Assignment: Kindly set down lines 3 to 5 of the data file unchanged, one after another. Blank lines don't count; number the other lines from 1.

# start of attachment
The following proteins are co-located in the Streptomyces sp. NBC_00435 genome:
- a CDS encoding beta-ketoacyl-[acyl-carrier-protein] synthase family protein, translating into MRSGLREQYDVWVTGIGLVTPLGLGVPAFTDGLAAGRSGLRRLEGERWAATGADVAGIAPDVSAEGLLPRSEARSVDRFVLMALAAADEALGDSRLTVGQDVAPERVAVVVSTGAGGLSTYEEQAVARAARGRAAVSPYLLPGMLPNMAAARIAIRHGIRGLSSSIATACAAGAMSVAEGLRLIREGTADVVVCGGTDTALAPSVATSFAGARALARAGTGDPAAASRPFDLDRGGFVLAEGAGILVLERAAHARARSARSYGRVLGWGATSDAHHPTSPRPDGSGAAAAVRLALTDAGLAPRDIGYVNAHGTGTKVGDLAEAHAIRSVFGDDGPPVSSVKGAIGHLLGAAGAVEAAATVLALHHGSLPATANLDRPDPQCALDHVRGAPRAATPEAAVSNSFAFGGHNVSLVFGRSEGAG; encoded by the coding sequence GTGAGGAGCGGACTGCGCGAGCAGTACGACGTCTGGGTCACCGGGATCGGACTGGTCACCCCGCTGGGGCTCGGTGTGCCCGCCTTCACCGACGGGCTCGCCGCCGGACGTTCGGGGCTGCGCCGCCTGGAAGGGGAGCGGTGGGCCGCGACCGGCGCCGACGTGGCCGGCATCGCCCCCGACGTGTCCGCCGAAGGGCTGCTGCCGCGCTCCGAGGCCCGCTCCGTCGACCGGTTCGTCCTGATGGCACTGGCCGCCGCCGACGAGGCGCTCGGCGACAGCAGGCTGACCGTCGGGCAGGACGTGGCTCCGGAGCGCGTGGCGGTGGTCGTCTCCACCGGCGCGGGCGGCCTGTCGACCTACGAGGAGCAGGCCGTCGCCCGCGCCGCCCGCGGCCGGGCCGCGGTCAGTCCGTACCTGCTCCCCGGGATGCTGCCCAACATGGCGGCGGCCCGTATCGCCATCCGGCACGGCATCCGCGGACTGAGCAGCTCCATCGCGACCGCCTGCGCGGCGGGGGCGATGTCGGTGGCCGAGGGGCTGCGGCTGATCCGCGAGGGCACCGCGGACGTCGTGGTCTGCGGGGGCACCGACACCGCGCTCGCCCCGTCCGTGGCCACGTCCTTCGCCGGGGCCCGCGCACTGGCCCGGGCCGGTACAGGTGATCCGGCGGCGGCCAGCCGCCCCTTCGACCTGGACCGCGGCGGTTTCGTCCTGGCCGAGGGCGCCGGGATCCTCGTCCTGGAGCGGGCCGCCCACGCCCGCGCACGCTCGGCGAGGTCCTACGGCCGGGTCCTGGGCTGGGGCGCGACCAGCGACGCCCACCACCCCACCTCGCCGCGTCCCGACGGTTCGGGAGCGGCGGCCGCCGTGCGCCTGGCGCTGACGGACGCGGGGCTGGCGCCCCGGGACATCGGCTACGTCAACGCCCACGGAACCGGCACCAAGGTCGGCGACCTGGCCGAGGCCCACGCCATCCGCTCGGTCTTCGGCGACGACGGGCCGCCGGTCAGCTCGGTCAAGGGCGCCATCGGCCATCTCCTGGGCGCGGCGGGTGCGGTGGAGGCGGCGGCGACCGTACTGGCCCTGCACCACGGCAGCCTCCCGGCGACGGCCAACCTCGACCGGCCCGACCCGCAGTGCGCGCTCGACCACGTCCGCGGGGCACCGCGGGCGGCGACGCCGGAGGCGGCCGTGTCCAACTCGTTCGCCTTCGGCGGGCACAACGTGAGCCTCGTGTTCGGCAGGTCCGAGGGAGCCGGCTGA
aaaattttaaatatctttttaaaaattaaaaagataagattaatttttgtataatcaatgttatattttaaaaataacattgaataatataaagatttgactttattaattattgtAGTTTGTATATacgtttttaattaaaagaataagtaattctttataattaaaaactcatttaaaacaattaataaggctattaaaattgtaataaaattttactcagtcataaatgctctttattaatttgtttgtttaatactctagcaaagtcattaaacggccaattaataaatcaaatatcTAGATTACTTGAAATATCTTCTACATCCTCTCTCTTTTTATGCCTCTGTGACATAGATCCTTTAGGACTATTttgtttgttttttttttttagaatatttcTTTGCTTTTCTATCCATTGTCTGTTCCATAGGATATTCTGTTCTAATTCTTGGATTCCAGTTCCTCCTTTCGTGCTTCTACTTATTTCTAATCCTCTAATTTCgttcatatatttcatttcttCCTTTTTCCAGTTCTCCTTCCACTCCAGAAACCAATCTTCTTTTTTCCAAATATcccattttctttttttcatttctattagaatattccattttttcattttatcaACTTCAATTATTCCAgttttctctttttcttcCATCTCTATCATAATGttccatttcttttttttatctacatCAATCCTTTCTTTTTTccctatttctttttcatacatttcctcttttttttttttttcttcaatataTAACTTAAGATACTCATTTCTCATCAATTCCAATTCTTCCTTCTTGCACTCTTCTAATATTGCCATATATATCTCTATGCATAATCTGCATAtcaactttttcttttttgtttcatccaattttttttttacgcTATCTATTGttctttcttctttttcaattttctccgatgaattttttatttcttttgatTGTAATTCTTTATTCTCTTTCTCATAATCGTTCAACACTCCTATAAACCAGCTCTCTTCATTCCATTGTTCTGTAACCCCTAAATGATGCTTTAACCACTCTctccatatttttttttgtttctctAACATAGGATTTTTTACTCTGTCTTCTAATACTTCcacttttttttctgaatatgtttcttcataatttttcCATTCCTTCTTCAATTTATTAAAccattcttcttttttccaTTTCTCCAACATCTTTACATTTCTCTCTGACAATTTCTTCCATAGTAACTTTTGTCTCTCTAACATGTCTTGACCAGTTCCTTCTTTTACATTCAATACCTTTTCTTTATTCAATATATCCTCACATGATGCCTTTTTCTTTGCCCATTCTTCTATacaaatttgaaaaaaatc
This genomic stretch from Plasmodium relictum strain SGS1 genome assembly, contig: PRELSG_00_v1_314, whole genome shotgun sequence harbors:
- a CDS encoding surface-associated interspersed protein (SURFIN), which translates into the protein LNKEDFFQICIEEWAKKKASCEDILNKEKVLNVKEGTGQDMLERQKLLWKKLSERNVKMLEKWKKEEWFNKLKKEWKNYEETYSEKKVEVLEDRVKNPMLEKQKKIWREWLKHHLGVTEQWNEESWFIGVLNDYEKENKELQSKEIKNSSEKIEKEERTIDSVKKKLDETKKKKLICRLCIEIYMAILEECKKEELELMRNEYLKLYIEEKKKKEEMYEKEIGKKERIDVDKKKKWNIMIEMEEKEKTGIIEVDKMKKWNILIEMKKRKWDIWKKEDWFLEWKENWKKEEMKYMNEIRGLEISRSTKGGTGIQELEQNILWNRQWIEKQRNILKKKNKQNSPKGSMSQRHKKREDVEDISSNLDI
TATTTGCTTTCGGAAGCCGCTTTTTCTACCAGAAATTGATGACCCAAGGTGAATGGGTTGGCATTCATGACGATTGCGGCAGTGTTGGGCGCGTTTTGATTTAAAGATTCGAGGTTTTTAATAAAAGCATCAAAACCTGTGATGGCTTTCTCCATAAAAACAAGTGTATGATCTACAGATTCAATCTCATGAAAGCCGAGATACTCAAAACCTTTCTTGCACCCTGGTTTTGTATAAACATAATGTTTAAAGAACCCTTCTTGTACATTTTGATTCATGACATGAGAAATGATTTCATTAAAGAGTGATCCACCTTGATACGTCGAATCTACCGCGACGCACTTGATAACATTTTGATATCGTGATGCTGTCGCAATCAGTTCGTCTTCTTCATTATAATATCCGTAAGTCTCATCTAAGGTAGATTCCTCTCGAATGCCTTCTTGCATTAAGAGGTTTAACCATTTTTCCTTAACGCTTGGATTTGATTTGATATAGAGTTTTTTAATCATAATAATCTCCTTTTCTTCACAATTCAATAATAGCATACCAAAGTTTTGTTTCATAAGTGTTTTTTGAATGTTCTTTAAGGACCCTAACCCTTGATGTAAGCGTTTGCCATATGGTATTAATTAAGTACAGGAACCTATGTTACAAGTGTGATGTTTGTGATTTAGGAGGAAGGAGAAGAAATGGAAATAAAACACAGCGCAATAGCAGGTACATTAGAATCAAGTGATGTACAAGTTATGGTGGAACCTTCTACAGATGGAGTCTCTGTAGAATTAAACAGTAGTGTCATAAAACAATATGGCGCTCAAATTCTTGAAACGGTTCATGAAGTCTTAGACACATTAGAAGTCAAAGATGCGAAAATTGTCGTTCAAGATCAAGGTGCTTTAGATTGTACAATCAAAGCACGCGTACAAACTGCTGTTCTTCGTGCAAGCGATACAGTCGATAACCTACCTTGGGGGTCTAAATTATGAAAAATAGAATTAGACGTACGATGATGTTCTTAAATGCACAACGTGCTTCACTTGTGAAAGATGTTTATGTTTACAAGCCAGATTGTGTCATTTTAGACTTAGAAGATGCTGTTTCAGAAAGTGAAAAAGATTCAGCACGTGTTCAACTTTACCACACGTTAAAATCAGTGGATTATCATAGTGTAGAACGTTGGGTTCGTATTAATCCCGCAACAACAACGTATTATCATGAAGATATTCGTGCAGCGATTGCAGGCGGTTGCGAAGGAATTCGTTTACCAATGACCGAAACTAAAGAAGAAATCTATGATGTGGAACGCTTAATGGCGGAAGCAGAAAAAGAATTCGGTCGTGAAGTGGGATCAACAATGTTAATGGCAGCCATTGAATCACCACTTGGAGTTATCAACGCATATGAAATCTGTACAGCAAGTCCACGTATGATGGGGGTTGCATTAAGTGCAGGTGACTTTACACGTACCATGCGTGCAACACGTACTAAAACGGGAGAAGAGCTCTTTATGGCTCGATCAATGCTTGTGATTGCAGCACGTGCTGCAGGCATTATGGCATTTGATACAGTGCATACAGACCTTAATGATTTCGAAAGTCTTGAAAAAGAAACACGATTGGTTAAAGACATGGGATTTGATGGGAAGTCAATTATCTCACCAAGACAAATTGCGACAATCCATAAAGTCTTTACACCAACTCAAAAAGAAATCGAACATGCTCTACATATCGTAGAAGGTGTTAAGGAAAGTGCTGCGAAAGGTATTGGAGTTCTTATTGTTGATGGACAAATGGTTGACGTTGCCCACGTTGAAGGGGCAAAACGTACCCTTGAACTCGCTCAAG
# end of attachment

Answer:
aaaattttaaatatctttttaaaaattaaaaagataagattaatttttgtataatcaatgttatattttaaaaataacattgaataatataaagatttgactttattaattattgtAGTTTGTATATacgtttttaattaaaagaataagtaattctttataattaaaaactcatttaaaacaattaataaggctattaaaattgtaataaaattttactcagtcataaatgctctttattaatttgtttgtttaatactctagcaaagtcattaaacggccaattaataaatcaaatatcTAGATTACTTGAAATATCTTCTACATCCTCTCTCTTTTTATGCCTCTGTGACATAGATCCTTTAGGACTATTttgtttgttttttttttttagaatatttcTTTGCTTTTCTATCCATTGTCTGTTCCATAGGATATTCTGTTCTAATTCTTGGATTCCAGTTCCTCCTTTCGTGCTTCTACTTATTTCTAATCCTCTAATTTCgttcatatatttcatttcttCCTTTTTCCAGTTCTCCTTCCACTCCAGAAACCAATCTTCTTTTTTCCAAATATcccattttctttttttcatttctattagaatattccattttttcattttatcaACTTCAATTATTCCAgttttctctttttcttcCATCTCTATCATAATGttccatttcttttttttatctacatCAATCCTTTCTTTTTTccctatttctttttcatacatttcctcttttttttttttttcttcaatataTAACTTAAGATACTCATTTCTCATCAATTCCAATTCTTCCTTCTTGCACTCTTCTAATATTGCCATATATATCTCTATGCATAATCTGCATAtcaactttttcttttttgtttcatccaattttttttttacgcTATCTATTGttctttcttctttttcaattttctccgatgaattttttatttcttttgatTGTAATTCTTTATTCTCTTTCTCATAATCGTTCAACACTCCTATAAACCAGCTCTCTTCATTCCATTGTTCTGTAACCCCTAAATGATGCTTTAACCACTCTctccatatttttttttgtttctctAACATAGGATTTTTTACTCTGTCTTCTAATACTTCcacttttttttctgaatatgtttcttcataatttttcCATTCCTTCTTCAATTTATTAAAccattcttcttttttccaTTTCTCCAACATCTTTACATTTCTCTCTGACAATTTCTTCCATAGTAACTTTTGTCTCTCTAACATGTCTTGACCAGTTCCTTCTTTTACATTCAATACCTTTTCTTTATTCAATATATCCTCACATGATGCCTTTTTCTTTGCCCATTCTTCTATacaaatttgaaaaaaatc
This genomic stretch from Plasmodium relictum strain SGS1 genome assembly, contig: PRELSG_00_v1_314, whole genome shotgun sequence harbors:
- a CDS encoding surface-associated interspersed protein (SURFIN), which translates into the protein LNKEDFFQICIEEWAKKKASCEDILNKEKVLNVKEGTGQDMLERQKLLWKKLSERNVKMLEKWKKEEWFNKLKKEWKNYEETYSEKKVEVLEDRVKNPMLEKQKKIWREWLKHHLGVTEQWNEESWFIGVLNDYEKENKELQSKEIKNSSEKIEKEERTIDSVKKKLDETKKKKLICRLCIEIYMAILEECKKEELELMRNEYLKLYIEEKKKKEEMYEKEIGKKERIDVDKKKKWNIMIEMEEKEKTGIIEVDKMKKWNILIEMKKRKWDIWKKEDWFLEWKENWKKEEMKYMNEIRGLEISRSTKGGTGIQELEQNILWNRQWIEKQRNILKKKNKQNSPKGSMSQRHKKREDVEDISSNLDI